- When it is time to ask for major gifts, ask them to follow up and see how they might be able to help out with the business. Be honest with them, they will not be surprised when you ask them for money. When this meeting occurs it should be in a professional environment with people that they have already met, and have built that relationship with. If this is one of your first times asking for money, simply practice and prepare for it, and prepare for them to potentially say no.
- Finally, after the major gift has been made, make sure you thank them and think of ways to show them the impact they have made. Have meetings with them and keep them involved in the organization.
Guest Speaker: Maribeth Canning from Maribeth Canning Consulting
Maribeth Canning is a consultant who has served as a nonprofit executive, chief development officer, and foundation trustee. Ms. Canning has 20+ years of senior leadership experience creating strategy, influencing culture, and generating record fundraising results. Throughout her career, Maribeth built top-performing philanthropy programs and teams in healthcare, including Dana-Farber Cancer Institute. She has inspired and personally secured multi-million-dollar, transformational gifts and led teams that consistently exceeded revenue expectations. Maribeth is a proven leader who succeeded in the face of uncertainty with an entrepreneurial, innovative mindset, relevant in today’s environment.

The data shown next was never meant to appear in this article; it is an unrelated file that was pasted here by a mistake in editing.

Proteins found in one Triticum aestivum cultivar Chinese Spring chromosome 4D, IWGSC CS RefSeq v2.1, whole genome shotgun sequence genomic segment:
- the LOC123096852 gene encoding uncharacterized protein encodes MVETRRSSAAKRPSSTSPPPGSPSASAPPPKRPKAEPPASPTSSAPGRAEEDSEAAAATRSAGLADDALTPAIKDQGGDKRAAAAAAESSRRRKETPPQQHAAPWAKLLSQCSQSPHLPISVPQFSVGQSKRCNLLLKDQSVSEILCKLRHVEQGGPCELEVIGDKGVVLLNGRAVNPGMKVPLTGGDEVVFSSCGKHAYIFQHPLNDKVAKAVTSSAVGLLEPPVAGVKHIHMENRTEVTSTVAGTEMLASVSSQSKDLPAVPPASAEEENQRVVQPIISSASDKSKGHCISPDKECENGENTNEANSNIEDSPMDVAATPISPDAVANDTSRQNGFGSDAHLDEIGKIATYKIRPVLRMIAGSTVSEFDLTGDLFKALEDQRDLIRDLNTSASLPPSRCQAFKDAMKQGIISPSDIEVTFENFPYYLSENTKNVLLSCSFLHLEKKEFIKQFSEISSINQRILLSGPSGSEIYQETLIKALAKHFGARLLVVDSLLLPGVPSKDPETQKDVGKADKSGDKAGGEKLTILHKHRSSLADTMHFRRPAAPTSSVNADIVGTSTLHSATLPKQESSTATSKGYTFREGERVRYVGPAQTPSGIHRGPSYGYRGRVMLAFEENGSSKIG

Maribeth Canning Consulting (MCC) partners with nonprofits to create resilient philanthropy. MCC’s engagements challenge leaders, create paradigm shifts, reshape culture, and upgrade operations. Maribeth strengthens skills to produce high-performing, world-class fundraising to unlock the power of philanthropy.
About The Host Stephen Halasnik, Financing Solutions
Stephen Halasnik is the host of the popular, The Nonprofit MBA Podcast. The Nonprofit MBA podcast’s purpose is to help nonprofit leaders. Mr. Halasnik is the Co-founder and Managing Partner of Financing Solutions. Financing Solutions is a leading provider of loans for nonprofits in the form of a nonprofit line of credit.
Mr. Halasnik is a graduate of Rutgers University and has an Executive Masters from the MIT Birthing of Giants Entrepreneurship program. Mr. Halasnik is a best-selling Amazon author and is considered a leading authority on building great, purpose-driven businesses. Mr. Halasnik lives in New Jersey with his best friend, his wife Gina. Mr. Halasnik’s number one purpose is raising his two boys, Michael and Maxwell, to be good men.
About Financing Solutions Nonprofit Line of Credit
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Financing Solutions nonprofit financing product is a great alternative to a traditional bank line of credit because it costs nothing to set up, nothing until used, and when used, is inexpensive. The credit line requires no collateral and no personal guarantees.
Unlike for-profit businesses, nonprofits do not have many options for loans from traditional banks or any governmental SBA loans for nonprofits.